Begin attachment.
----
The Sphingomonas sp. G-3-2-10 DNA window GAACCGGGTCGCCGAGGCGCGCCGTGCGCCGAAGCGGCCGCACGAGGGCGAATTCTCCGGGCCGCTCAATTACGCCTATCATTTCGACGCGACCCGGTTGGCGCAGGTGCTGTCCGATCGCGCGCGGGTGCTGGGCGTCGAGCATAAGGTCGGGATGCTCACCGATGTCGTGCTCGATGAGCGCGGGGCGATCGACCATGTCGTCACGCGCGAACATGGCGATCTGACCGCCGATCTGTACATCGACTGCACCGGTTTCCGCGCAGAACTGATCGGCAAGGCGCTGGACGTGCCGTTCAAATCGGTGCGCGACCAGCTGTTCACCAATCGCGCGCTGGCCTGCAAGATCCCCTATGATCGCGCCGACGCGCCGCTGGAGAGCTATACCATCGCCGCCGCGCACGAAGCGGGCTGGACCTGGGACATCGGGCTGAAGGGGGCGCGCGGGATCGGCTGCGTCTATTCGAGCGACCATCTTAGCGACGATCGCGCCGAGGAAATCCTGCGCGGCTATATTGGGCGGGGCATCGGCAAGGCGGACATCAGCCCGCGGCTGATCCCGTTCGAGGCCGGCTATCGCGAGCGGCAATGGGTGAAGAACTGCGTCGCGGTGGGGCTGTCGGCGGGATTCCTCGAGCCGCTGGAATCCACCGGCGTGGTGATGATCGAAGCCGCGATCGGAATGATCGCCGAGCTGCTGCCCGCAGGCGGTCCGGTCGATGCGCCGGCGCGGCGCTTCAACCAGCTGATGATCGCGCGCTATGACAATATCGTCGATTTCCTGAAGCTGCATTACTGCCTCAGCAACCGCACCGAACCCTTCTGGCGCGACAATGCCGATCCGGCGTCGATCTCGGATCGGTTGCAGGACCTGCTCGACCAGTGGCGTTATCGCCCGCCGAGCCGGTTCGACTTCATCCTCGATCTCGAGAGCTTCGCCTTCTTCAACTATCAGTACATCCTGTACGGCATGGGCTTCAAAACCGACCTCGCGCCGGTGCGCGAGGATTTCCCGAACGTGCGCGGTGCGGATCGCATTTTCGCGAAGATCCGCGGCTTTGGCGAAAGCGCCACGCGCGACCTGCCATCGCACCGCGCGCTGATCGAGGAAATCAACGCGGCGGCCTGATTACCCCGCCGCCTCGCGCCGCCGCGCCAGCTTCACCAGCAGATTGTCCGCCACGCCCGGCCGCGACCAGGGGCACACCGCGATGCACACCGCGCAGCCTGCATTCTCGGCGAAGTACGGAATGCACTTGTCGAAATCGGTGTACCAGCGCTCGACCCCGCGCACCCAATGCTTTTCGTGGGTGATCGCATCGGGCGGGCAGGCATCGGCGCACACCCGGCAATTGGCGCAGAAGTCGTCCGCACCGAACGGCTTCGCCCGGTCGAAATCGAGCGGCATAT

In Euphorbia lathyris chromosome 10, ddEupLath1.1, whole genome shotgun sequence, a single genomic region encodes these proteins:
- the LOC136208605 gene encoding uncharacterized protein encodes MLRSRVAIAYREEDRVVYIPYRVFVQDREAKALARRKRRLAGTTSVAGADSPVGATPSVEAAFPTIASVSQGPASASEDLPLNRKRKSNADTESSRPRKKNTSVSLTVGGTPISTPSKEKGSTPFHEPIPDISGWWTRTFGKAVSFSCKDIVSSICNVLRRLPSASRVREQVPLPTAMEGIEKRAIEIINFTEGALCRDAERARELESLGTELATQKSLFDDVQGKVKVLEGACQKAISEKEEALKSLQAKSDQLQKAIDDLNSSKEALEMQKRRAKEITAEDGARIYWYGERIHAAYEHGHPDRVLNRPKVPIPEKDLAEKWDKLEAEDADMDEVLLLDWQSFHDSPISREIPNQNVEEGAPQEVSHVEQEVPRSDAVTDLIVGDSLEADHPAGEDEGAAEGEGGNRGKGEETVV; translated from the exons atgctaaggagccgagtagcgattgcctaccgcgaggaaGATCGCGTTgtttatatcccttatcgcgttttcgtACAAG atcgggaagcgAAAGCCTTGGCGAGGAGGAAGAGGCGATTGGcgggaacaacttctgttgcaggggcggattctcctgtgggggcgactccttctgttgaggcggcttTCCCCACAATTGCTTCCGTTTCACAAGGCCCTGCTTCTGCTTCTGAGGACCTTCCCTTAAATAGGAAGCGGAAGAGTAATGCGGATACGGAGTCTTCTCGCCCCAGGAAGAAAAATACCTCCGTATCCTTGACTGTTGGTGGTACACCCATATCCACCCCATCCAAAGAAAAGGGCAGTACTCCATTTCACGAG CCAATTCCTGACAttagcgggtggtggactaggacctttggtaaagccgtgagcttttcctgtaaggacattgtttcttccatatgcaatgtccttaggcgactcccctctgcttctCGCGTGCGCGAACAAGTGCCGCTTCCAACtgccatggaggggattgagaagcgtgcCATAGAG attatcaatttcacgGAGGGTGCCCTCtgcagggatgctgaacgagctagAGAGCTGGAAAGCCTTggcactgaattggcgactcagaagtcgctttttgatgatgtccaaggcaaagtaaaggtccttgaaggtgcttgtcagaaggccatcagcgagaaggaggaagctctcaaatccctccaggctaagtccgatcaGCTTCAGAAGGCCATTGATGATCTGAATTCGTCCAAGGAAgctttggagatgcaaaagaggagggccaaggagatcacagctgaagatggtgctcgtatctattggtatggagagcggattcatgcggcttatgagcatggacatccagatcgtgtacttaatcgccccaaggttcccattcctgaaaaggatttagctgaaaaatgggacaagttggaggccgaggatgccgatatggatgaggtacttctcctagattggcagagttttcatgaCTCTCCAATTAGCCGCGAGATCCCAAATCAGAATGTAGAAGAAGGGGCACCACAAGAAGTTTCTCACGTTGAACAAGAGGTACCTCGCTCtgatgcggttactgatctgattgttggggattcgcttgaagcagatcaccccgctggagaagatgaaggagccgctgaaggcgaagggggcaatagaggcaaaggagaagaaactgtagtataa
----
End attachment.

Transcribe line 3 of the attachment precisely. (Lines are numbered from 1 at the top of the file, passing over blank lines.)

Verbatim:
- the LOC136208605 gene encoding uncharacterized protein encodes MLRSRVAIAYREEDRVVYIPYRVFVQDREAKALARRKRRLAGTTSVAGADSPVGATPSVEAAFPTIASVSQGPASASEDLPLNRKRKSNADTESSRPRKKNTSVSLTVGGTPISTPSKEKGSTPFHEPIPDISGWWTRTFGKAVSFSCKDIVSSICNVLRRLPSASRVREQVPLPTAMEGIEKRAIEIINFTEGALCRDAERARELESLGTELATQKSLFDDVQGKVKVLEGACQKAISEKEEALKSLQAKSDQLQKAIDDLNSSKEALEMQKRRAKEITAEDGARIYWYGERIHAAYEHGHPDRVLNRPKVPIPEKDLAEKWDKLEAEDADMDEVLLLDWQSFHDSPISREIPNQNVEEGAPQEVSHVEQEVPRSDAVTDLIVGDSLEADHPAGEDEGAAEGEGGNRGKGEETVV; translated from the exons atgctaaggagccgagtagcgattgcctaccgcgaggaaGATCGCGTTgtttatatcccttatcgcgttttcgtACAAG atcgggaagcgAAAGCCTTGGCGAGGAGGAAGAGGCGATTGGcgggaacaacttctgttgcaggggcggattctcctgtgggggcgactccttctgttgaggcggcttTCCCCACAATTGCTTCCGTTTCACAAGGCCCTGCTTCTGCTTCTGAGGACCTTCCCTTAAATAGGAAGCGGAAGAGTAATGCGGATACGGAGTCTTCTCGCCCCAGGAAGAAAAATACCTCCGTATCCTTGACTGTTGGTGGTACACCCATATCCACCCCATCCAAAGAAAAGGGCAGTACTCCATTTCACGAG CCAATTCCTGACAttagcgggtggtggactaggacctttggtaaagccgtgagcttttcctgtaaggacattgtttcttccatatgcaatgtccttaggcgactcccctctgcttctCGCGTGCGCGAACAAGTGCCGCTTCCAACtgccatggaggggattgagaagcgtgcCATAGAG attatcaatttcacgGAGGGTGCCCTCtgcagggatgctgaacgagctagAGAGCTGGAAAGCCTTggcactgaattggcgactcagaagtcgctttttgatgatgtccaaggcaaagtaaaggtccttgaaggtgcttgtcagaaggccatcagcgagaaggaggaagctctcaaatccctccaggctaagtccgatcaGCTTCAGAAGGCCATTGATGATCTGAATTCGTCCAAGGAAgctttggagatgcaaaagaggagggccaaggagatcacagctgaagatggtgctcgtatctattggtatggagagcggattcatgcggcttatgagcatggacatccagatcgtgtacttaatcgccccaaggttcccattcctgaaaaggatttagctgaaaaatgggacaagttggaggccgaggatgccgatatggatgaggtacttctcctagattggcagagttttcatgaCTCTCCAATTAGCCGCGAGATCCCAAATCAGAATGTAGAAGAAGGGGCACCACAAGAAGTTTCTCACGTTGAACAAGAGGTACCTCGCTCtgatgcggttactgatctgattgttggggattcgcttgaagcagatcaccccgctggagaagatgaaggagccgctgaaggcgaagggggcaatagaggcaaaggagaagaaactgtagtataa